The resolution is likely nothing more than a political move to curry favor with conservative constituents who disapprove of D.C.’s liberal policies.
In their first weeks of leadership, Republicans on the Senate Judiciary Committee show not much has changed in the GOP’s approach to civil rights.
Sen. Ted Cruz made two patently false statements at the Values Voter Summit on Friday when he said “Right now, the federal government is suing the Little Sisters of the Poor to try to force Catholic nuns to pay for abortion-inducing drugs.”
On Thursday, the Senate rejected a last-minute Republican effort led by Sens. Jeff Sessions (R-AL) and Ted Cruz (R-TX) to scuttle President Obama’s current and future efforts at immigration reform.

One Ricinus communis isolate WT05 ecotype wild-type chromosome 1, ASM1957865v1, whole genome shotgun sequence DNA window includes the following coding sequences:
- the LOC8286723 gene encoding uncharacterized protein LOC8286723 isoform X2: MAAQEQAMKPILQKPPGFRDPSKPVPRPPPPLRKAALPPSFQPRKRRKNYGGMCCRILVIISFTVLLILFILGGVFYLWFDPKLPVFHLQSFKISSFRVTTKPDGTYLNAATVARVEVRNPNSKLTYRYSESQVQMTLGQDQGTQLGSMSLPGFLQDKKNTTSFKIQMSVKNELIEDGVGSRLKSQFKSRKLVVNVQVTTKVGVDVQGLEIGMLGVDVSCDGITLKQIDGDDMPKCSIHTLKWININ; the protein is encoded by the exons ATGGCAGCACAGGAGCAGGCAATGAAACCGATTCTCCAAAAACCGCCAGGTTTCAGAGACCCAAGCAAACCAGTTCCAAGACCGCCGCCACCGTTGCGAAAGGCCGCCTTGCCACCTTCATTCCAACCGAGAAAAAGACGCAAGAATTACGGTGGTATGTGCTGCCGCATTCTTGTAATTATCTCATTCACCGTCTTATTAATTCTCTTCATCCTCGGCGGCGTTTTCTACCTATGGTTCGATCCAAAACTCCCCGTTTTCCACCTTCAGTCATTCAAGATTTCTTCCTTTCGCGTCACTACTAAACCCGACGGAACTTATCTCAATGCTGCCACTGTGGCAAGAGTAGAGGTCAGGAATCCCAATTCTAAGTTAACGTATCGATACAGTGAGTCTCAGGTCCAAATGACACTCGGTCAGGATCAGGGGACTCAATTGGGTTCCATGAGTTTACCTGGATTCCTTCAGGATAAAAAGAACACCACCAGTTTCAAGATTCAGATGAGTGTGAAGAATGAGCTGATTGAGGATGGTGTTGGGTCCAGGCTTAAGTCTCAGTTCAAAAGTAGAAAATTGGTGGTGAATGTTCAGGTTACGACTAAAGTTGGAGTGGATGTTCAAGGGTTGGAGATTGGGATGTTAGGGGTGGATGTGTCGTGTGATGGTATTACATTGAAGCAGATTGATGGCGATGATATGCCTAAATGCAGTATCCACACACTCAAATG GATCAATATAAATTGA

With virtually no chance of passage in the current Congress, the Cruz-Lee bill appears to be motivated by politics.
A flurry of legal briefs filed by members of Congress shows that resolution of the birth control benefit lawsuits is as much a political exercise as a judicial one.
In the end, House Republicans got virtually nothing of what they said they wanted: no defunding of Obamacare, no curtailment of the birth control benefit in Obamacare the law of the land. But they’ll be back.
House Republicans have pegged the continued funding of the federal government to a one-year delay in the implementation of the portion of Obamacare that mandates employer-provided health-care plans to offer coverage for prescription contraception with no co-pay.
Most Texans don’t want a special session to pass anti-choice legislation. So why are Rick Perry and David Dewhurst pushing for it? Because the religious right controls the Republican primary system, and ultimately owns the politicians who come out of it.